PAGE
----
The following short passage was uneventful – a pleasant south easterly wind brought us after a couple of hours to Milipe – a very pleasant anchorage where a delegation went ashore , led by Richard, to arrange accommodation for the medical teams.  Basil, the district eye-care nurse, had opted to walk the 12 km or so through the bush rather than face another sea passage and arrived much before us! In short time said accommodation was arranged – with woven mats to sleep on – and bags and medical equipment were unloaded, just in time for crew and medics alike to share a well received meal of chilli con carne and rice washed down with the last of the ships store of cool Chardonnay!
The trip ashore to unload the bags was a memorable experience – Andrew, Carl, Paul and Grant raced ashore to unload whilst the light of day remained. Andrew stayed ashore and corralled the local children to assist in unloading bags.  The excitement of the children to help out was impressive as they vied to carry boxes and bags to the sleeping area. Andrew was so pleased he tried to express his gratitude saying ‘numbawan!’ – to which the children fell about laughing for many minutes!  The crew inspection of the sleeping quarters meant the whole school-age population followed us – with Andrew being the star attraction! With all stores being carried ashore we headed back to the boat with a beautiful  sunset.  So beautiful in fact that Carl, our usually bluff northerner, seemed lost in contemplation – we think it was his soft side coming out – and I think we promised not to mention it – but when we found ourselves a little off course Carl apologized for the romanticism of the moment and we lingered for a few moments longer.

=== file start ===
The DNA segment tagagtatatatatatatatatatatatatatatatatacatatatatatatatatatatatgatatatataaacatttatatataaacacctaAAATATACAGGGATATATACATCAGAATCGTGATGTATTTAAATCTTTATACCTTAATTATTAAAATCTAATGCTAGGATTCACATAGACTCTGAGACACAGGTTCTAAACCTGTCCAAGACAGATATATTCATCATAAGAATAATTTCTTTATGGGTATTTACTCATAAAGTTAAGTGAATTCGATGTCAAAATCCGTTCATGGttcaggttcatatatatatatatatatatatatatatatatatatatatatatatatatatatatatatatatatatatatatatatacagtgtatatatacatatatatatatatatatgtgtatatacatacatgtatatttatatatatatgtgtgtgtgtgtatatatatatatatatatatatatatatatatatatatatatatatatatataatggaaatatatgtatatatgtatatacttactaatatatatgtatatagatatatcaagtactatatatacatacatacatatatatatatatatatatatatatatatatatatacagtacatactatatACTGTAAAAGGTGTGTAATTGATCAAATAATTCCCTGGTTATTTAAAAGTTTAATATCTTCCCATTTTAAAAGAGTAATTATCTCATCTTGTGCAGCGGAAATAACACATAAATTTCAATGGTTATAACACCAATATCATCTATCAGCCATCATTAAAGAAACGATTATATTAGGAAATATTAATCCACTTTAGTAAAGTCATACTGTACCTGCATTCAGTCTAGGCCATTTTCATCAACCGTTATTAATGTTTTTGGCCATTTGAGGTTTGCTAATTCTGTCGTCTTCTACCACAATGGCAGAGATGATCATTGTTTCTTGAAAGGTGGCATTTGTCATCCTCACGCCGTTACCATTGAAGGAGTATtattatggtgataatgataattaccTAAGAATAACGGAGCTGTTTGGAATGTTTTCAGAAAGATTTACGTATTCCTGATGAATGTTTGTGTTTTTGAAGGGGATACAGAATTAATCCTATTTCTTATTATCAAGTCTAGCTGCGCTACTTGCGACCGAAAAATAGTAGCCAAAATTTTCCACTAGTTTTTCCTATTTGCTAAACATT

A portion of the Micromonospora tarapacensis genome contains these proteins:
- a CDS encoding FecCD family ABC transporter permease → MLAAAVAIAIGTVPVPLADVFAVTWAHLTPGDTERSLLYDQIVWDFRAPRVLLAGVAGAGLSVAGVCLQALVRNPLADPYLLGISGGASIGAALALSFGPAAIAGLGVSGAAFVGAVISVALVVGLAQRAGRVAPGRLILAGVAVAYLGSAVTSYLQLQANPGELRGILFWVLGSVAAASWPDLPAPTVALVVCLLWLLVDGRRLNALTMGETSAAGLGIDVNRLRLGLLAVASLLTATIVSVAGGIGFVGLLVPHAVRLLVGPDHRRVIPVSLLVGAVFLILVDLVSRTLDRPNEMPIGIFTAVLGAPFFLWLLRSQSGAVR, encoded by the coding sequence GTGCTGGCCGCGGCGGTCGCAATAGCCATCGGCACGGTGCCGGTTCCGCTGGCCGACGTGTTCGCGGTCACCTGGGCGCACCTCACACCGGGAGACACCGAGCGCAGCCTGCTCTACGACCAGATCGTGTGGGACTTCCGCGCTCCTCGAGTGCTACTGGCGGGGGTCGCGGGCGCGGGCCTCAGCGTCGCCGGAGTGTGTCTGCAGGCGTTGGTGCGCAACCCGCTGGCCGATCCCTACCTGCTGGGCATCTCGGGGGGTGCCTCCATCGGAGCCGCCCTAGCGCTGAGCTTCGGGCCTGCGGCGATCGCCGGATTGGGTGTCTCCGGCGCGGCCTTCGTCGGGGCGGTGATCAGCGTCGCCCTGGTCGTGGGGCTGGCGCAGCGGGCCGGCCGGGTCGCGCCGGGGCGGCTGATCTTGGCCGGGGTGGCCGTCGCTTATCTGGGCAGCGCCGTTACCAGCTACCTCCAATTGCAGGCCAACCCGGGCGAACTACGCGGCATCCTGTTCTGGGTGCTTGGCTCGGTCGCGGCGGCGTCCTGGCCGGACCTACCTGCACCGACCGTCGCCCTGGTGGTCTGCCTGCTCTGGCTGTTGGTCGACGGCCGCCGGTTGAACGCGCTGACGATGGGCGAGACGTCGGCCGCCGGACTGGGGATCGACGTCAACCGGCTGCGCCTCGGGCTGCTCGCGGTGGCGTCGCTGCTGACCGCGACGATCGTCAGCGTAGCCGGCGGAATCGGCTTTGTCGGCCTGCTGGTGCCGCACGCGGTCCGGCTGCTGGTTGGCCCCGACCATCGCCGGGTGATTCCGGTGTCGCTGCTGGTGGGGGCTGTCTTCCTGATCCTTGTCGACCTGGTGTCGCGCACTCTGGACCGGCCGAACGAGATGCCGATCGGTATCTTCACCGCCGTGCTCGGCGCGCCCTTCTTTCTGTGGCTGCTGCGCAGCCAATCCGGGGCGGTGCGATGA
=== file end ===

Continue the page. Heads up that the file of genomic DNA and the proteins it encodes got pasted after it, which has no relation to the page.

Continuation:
The medical team appear to have warmed to the creature comforts of ‘Chimere’ with queasy memories of their first passage taking a distant part of their minds! The joy of eating meat and rice and vegetables, cooked by our sous-chef Martin, being a powerful influence!  Following tea we ran the medical team ashore in the dark to a gentle swell and the glorious black sand beach. The calm landing was much appreciated and we parted on very jovial terms – with the promise of delivery of breakfast complete with two loaves of ships bread in the morning.
It has been pleasing to see Grant’s appreciation of English culture developing – especially with regard to that special custom of drinking tea!  It had been observed that Grant’s early attempts at making tea were not his finest moment – however he has persevered. Today’s effort was only his third to date (not that we are keeping a close eye!) but it was of passably good quality and further developments are eagerly anticipated by the foreign contingent aboard!
Carl has suspended his attempts at fishing for the time being given the lack of bait but has promised to have another go when more suitable bait becomes available! ………………..
Thanks Paul.
With Paul sitting at the computer, sweating away at the chart table, Carl was briefly inspired to have a go at the log. Everyone is encouraging him. We want to see what his accent looks like when it is written down. So that is something to look forward to.